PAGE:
research

Postdoctoral researchers (postdocs) comprise a large part of the scientific community and have been instrumental in many scientific advances. Unfortunately, there is currently no nationwide standard to guide how they are mentored as they transition to the working world. This needs to change. Since its inception in the 1920s, postdoc training has gone through several changes, and there are currently many variations in how it is carried out, but the primary objectives remain the same: to give new Ph.D. scientists direct mentorship and hands-on experience as they transition to tenure-track faculty positions, and to free up time for professors to teach, complete administrative tasks and write...
Dr. Barbara McCrady recalls interviewing a woman who used to pass out on her bed before her husband came home from work. Suspecting something was amiss, the couple spent two years visiting sleep specialists and neurologists. Nobody suspected that the cause of her early slumbers was alcohol. The woman was drinking one liter of alcohol per day. McCrady, distinguished professor of psychology, University of New Mexico and Director, Center on Alcoholism, Substance Abuse, and Addictions, was among the speakers for a congressional briefing titled, The Changing Patterns of Women’s Drinking and Their Impact on Public Health, at the Rayburn House Office Building on June 22, 2017. “This underscores...
In the 18 months since former President Barack Obama announced the Cancer Moonshot Initiative (CMI), led by then-Vice President Joseph Biden, great strides have been made in the mission to accelerate the pace of cancer research. Among the goals of the initiative is to increase collaboration between public- and private-sector organizations, and government agencies to develop new methods of targeting cancer. CMI’s emphasis on innovation – specifically immunotherapy – and new approaches to research are especially important for rare cancers such as mesothelioma because traditional research and treatment methods often do not work. Immunotherapy, which uses a person’s own immune system to help...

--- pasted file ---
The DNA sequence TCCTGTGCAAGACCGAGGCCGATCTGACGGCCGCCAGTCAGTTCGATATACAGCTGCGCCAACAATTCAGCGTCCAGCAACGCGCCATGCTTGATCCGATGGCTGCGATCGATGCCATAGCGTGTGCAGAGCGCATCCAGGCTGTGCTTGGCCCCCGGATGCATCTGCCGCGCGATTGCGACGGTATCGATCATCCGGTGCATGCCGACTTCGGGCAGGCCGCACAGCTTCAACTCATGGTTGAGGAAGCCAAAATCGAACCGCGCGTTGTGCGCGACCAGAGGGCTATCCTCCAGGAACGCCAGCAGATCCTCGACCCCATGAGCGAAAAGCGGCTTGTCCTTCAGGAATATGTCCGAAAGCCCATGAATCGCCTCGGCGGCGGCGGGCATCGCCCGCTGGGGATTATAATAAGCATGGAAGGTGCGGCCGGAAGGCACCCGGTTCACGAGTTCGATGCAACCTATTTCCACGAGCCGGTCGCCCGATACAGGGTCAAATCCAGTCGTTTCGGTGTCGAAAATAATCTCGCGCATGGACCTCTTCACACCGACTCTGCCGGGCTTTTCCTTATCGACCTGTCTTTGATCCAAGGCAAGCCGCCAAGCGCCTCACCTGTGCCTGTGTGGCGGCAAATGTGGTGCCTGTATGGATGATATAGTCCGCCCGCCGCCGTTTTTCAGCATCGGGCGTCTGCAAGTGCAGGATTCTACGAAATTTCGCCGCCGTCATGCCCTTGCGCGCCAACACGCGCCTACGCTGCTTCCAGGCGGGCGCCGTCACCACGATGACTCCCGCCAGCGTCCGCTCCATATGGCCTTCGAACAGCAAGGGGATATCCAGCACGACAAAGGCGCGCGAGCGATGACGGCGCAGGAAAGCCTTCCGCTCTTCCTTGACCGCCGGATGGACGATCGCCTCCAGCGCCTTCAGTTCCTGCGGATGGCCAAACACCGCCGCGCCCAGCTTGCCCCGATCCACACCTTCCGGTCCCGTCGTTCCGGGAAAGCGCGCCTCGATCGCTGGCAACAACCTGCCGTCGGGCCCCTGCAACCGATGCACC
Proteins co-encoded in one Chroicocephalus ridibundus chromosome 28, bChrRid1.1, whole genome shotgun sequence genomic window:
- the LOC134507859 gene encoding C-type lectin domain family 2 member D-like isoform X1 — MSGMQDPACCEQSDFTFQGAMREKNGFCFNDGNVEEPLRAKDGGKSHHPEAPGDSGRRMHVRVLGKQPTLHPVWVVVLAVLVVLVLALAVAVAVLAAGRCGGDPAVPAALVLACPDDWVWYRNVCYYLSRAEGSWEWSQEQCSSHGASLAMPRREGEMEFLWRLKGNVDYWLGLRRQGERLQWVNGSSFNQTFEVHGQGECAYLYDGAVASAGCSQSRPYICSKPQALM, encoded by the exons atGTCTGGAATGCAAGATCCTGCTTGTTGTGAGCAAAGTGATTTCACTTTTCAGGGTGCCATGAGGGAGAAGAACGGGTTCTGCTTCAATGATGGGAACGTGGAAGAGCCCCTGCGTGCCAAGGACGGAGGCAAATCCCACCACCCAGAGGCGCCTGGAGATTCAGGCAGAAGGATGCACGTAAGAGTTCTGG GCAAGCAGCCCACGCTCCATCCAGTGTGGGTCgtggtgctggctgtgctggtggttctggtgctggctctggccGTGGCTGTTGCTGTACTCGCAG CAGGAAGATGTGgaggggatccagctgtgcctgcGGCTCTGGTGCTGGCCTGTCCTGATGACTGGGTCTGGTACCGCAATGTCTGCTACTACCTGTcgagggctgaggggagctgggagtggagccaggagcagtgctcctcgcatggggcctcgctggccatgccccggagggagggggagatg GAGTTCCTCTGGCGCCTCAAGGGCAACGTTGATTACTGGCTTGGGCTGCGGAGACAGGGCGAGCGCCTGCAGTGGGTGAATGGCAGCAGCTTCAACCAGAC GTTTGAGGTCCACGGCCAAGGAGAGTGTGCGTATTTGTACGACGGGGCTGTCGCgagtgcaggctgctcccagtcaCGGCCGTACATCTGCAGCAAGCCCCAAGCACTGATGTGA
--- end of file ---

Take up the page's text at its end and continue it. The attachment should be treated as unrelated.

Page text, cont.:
At the Alzheimer’s Association, we launched a bold campaign titled “The First Survivor.” The ad shares our unwavering vision of achieving a goal that is not yet possible – having someone survive Alzheimer’s disease. Perhaps you’ve seen it. The ad describes a future state – but one that can’t come soon enough for the Alzheimer’s Association or the 5.5 million Americans living with the disease and their families. Today though, Alzheimer’s is fatal. There are no survivors. It is the sixth leading cause of death in the U.S. and the only leading cause that cannot be prevented, cured or even slowed. Since 2000, deaths from Alzheimer’s disease have increased 89 percent; while deaths associated...
Research!America will host an interactive panel discussion on June 20 titled, A World Without Disease: Can We Get There? , at the BIO International Convention in San Diego, California. During the session, experts from the regulatory, pharmaceutical, and advocacy sectors will discuss the implications of new technologies and the challenges of leveraging limited resources to maximize patient benefit. Research!America’s session will seek to address the question, “how can we capitalize on insights from the biotechnology industry and facilitate a coordinated effort to eradicate disease?”. To do so, Research!America board member William Hait, M.D., Ph.D. , global head at Janssen Research and...